Last Tuesday our high was zero degrees and today I think it hit 62 degrees.  We are going to need a good drying out and a lot of gravel off the roads and sidewalks before I venture out, but the sunshine and warmth does excite me and has me more than eager to take the bike outside.

Once a month the local recumbent bike club, the County Cruisers, does a group ride.  During the winter months they opt for breakfast instead and I was finally able to join them on Saturday.  Eleven of us total, it was great to hear the stories of past rides and aspirations of future ones.

February breakfast meeting of the County Cruisers (I'm front right)

Negative seven degrees this morning, windchill I don’t even want to talk about.  Will this winter ever end??? I am getting increasingly fat and lazy!

All I can think about is getting on the bike, and NOT on the trainer.  I want fresh air, sunshine, warmth and yes, I even want a headwind on the uphill!  (Did I really say that?)

So, what does one do when they are impatiently waiting for that first warm day outside on the bike?  For me, I’m getting the bike ready for summer (and occasionally doing the trainer). This is especially hard as my recumbent bike maker, Burley, no longer makes recumbents and sold off their inventory of parts.  But I am a resourceful little bugger and with the help of my good friend Google, I not only am finding the parts I need I even found the company that bought the rights to make the Burley designed recumbents and has parts.  Actually, I need to back track.  Google helped, but some friendly fellow recumbent rider, back in June during an agonizing climb up some hill on BRAN, told me about this company in Tennessee who bought the rights.

So far I have replaced the seat back on my bike, which ripped out during the Fall rides.  Not the best design if you ask me, so I reinforced the top and bottom of the seat with strapping to give extra support.  You see, the problem is on the uphill climbs most regular bike riders can stand up and put the force of their whole body weight in to each pedal force.  With a recumbent rider, your pedals are about 90 degrees in front of you and you have neither weight or gravity to provide any assistance.  My solution is to push back into the seat, which gives me a greater force on the pedals.  It also tore out the top of the seat.  We will see if my solution works or not at the end of my anticipated 3000 mile summer.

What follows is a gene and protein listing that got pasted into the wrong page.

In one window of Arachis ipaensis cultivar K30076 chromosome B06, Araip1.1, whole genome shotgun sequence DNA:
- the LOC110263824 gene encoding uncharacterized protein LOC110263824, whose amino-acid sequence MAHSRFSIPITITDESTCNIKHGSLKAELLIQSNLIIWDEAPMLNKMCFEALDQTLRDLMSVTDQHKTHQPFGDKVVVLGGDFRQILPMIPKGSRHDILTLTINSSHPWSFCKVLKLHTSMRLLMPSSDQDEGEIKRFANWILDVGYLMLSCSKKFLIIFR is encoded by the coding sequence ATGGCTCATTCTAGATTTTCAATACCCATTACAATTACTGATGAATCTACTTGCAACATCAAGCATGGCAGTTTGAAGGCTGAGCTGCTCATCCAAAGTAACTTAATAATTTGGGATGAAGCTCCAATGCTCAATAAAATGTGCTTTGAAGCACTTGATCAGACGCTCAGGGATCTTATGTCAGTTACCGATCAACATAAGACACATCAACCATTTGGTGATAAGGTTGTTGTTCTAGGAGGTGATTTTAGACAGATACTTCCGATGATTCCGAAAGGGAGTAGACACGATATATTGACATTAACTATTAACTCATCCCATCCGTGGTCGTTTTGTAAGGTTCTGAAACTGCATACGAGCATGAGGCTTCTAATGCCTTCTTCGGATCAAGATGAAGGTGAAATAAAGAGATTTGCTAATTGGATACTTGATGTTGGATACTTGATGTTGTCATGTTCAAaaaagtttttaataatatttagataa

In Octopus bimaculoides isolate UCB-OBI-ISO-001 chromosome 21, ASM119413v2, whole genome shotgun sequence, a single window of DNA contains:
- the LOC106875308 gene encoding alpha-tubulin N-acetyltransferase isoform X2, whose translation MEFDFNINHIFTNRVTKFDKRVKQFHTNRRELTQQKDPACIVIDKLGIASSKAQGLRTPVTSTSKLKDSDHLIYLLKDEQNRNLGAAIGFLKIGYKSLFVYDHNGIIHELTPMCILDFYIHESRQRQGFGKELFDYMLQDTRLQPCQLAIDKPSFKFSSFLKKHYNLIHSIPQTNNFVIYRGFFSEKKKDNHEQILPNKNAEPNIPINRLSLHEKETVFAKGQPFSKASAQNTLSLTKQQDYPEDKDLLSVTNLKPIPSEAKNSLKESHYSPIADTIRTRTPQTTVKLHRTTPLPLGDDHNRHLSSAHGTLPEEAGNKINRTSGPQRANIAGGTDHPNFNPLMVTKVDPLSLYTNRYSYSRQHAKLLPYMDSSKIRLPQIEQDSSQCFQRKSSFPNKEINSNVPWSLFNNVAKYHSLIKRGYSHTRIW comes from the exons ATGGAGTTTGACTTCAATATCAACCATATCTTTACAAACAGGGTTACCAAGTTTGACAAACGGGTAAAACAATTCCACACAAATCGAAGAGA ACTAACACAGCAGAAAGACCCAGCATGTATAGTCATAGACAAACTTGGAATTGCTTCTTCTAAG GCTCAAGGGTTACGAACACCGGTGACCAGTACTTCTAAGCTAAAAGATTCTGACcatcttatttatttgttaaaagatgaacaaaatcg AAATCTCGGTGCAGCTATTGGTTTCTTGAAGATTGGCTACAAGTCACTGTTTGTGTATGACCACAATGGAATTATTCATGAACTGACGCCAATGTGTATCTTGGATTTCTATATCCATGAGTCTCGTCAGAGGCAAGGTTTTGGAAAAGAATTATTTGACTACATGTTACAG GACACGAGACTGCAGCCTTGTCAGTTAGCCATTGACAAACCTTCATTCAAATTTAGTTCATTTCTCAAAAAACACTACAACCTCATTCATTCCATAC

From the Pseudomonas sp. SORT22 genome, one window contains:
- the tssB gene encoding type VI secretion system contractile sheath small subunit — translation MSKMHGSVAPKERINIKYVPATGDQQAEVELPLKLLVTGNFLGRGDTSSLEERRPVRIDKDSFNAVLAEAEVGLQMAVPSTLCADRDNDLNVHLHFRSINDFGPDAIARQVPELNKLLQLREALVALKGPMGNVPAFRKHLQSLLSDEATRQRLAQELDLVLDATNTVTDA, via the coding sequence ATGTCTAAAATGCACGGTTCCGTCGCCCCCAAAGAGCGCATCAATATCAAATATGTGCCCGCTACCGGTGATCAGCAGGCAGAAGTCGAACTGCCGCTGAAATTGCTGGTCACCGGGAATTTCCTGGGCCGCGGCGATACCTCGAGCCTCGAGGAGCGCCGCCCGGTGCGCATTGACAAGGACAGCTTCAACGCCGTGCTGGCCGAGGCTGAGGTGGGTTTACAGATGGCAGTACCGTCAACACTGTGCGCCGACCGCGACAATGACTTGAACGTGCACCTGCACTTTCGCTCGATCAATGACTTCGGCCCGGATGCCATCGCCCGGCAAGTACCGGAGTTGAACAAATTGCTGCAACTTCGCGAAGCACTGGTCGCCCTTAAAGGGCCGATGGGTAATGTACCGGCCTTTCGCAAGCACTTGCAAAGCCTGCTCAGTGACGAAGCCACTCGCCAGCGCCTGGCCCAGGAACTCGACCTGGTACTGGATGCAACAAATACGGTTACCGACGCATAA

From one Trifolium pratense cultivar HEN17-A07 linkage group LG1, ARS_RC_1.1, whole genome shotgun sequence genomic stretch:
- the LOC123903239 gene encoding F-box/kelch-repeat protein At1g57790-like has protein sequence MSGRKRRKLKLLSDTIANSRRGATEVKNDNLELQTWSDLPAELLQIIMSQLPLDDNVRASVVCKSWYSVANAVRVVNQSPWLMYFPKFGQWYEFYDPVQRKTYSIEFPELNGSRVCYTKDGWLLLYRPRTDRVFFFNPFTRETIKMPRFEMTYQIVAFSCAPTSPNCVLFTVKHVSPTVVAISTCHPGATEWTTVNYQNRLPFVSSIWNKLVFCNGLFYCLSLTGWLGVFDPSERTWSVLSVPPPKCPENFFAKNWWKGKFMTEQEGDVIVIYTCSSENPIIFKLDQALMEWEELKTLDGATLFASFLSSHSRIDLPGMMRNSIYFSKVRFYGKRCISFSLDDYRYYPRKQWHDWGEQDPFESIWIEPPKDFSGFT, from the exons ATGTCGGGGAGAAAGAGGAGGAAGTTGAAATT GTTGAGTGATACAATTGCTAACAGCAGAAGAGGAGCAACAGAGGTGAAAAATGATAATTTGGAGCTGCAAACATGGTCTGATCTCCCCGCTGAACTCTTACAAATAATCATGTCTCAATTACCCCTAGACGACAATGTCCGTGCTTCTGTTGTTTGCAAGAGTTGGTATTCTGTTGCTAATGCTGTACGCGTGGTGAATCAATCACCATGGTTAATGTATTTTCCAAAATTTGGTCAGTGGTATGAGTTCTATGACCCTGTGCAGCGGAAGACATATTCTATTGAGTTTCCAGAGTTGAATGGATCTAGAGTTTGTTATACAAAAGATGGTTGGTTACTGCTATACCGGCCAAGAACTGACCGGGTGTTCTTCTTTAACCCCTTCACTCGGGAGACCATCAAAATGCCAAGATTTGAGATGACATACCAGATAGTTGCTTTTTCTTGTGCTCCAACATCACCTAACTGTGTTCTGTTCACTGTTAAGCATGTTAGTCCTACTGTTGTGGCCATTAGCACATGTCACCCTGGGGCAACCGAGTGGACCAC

During RAGBRAI last July I noticed I was getting some slippage off of a middle gear on the rear cassette.  Examination shows a lot of wear there so it’s time to replace that.  Not taking any chances that my chain may be the cause, I am replacing it as well at the front crankset.  Got real lucky on the front crankset on ebay, finding two of the original brand used for less than the price of a new one, so I bought both.  That way I will have a replacement set for the future.  Reason it was such a great deal is it was missing the left pedal assembly.  Heck, I have that, I just need the sprocket sets, so I really got lucky.

As we have no knowledgeable recumbent shops here in Omaha, I’ve contacted my favorite shop, Calhoun Cycle in Minneapolis, MN, seeing if they can come up with the proper chain and cassette.  Great shop, great staff, can’t say enough about them!